James lost his life in the line of duty on the 29th of June 1899. His Red Plaque was presented on the 120th anniversary of his death, the 29th of June 2019.
When he became a firefighter, James had served as a soldier for six years before retraining as a slater. He had joined the Paisley Fire Brigade in January 1889, aged thirty-five, to earn enough money to support his wife and five young children.
Poignantly, less than six months after becoming a firefighter, James was crushed by a collapsing building during a fire at the Ferguslie Fireclay works in Paisley. The north wall of the building fell outwards, burying James in the rubble. He sustained fatal head injuries in the accident and died that day.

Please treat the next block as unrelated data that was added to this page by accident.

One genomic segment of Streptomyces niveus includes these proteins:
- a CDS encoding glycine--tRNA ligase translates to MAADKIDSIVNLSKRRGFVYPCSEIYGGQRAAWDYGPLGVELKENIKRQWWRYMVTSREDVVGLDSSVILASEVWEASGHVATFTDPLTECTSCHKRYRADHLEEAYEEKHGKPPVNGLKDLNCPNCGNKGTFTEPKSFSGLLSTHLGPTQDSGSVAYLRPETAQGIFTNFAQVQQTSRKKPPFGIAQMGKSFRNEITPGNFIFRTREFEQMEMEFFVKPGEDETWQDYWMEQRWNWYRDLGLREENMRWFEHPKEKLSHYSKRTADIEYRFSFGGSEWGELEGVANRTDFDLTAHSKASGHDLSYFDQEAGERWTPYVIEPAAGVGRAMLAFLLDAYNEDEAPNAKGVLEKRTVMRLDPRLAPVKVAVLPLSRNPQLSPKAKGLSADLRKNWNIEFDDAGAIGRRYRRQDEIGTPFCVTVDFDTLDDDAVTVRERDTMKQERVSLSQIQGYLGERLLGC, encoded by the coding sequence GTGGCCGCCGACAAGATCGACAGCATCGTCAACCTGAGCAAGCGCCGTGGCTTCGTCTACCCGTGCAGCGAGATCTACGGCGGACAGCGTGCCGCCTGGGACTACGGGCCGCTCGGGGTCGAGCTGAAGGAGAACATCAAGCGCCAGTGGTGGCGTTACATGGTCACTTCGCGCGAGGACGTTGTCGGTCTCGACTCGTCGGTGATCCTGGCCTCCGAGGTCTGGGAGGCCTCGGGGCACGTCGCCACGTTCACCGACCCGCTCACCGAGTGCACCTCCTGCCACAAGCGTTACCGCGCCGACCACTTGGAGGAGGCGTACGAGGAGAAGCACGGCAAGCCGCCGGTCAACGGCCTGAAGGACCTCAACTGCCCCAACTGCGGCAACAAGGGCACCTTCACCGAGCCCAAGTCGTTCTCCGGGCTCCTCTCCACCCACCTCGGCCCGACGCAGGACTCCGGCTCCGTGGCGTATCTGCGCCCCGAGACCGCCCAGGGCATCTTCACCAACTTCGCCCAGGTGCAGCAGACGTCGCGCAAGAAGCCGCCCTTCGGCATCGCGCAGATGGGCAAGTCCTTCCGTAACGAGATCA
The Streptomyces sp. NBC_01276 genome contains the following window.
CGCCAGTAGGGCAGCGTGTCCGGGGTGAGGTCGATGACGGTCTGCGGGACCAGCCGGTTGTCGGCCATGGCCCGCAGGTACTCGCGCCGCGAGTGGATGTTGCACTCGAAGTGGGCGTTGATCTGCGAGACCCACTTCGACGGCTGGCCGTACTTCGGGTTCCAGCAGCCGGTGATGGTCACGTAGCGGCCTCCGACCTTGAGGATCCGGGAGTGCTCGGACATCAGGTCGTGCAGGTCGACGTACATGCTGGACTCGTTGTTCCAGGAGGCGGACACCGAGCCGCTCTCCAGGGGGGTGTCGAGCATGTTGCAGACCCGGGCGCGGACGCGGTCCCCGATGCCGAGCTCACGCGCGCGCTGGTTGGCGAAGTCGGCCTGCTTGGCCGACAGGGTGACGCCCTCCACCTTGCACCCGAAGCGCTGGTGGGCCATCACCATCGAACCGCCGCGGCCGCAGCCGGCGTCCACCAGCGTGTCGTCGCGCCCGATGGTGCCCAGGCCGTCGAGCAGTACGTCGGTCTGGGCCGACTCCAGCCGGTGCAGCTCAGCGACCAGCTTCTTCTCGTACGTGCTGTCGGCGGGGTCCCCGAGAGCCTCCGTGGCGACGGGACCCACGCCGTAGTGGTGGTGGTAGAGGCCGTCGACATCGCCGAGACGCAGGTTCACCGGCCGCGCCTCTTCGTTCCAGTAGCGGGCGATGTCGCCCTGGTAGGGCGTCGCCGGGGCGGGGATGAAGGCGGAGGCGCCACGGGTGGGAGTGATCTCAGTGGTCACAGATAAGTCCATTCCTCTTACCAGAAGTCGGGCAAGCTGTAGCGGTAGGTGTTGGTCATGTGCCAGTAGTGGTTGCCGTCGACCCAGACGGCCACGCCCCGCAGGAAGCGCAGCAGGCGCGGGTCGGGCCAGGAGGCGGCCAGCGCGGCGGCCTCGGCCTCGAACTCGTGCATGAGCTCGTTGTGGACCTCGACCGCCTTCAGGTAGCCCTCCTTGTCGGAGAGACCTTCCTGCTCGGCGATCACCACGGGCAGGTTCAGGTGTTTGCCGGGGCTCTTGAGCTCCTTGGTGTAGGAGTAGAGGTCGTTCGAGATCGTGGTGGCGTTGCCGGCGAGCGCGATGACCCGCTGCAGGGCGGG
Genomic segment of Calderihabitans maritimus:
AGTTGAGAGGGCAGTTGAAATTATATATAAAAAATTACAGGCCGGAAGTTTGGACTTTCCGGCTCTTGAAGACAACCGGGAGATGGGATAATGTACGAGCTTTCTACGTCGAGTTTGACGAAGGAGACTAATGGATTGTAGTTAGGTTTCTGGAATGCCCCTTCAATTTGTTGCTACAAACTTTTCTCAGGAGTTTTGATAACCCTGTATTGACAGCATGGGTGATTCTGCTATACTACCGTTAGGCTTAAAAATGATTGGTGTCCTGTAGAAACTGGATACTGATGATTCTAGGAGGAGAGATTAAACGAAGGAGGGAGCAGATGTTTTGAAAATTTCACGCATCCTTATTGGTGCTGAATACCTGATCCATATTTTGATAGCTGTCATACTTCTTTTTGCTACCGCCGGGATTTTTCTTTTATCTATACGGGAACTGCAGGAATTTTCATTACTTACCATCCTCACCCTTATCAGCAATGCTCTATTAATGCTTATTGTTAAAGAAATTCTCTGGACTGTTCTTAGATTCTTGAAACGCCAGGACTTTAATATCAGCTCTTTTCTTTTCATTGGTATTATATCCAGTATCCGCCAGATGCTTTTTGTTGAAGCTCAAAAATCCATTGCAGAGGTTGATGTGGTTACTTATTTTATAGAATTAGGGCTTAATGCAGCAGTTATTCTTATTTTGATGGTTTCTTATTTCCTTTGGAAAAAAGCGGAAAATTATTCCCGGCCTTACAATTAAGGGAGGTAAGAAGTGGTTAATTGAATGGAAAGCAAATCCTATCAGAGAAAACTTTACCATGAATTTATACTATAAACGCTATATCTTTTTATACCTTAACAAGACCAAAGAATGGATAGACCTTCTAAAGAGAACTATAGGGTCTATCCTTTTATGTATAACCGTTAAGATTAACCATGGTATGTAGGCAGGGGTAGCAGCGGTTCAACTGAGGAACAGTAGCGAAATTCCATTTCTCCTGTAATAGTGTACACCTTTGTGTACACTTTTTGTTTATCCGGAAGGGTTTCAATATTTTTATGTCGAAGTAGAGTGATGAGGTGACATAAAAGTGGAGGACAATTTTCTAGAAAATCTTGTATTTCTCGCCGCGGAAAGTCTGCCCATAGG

Large crowds attended James’s funeral, lining the route of the cortege. His helmet was used as a collection pot for funds to support his widow and children at a time when no formal funds existed. The Town Council then opened a public subscription to care for them in the longer-term. Today, James’ Red Plaque can be found amidst shops built on the site of the fire. The ceremony to unveil this memorial was attended by generations of his family who visited from the USA.
Photo credits: Roddy Scott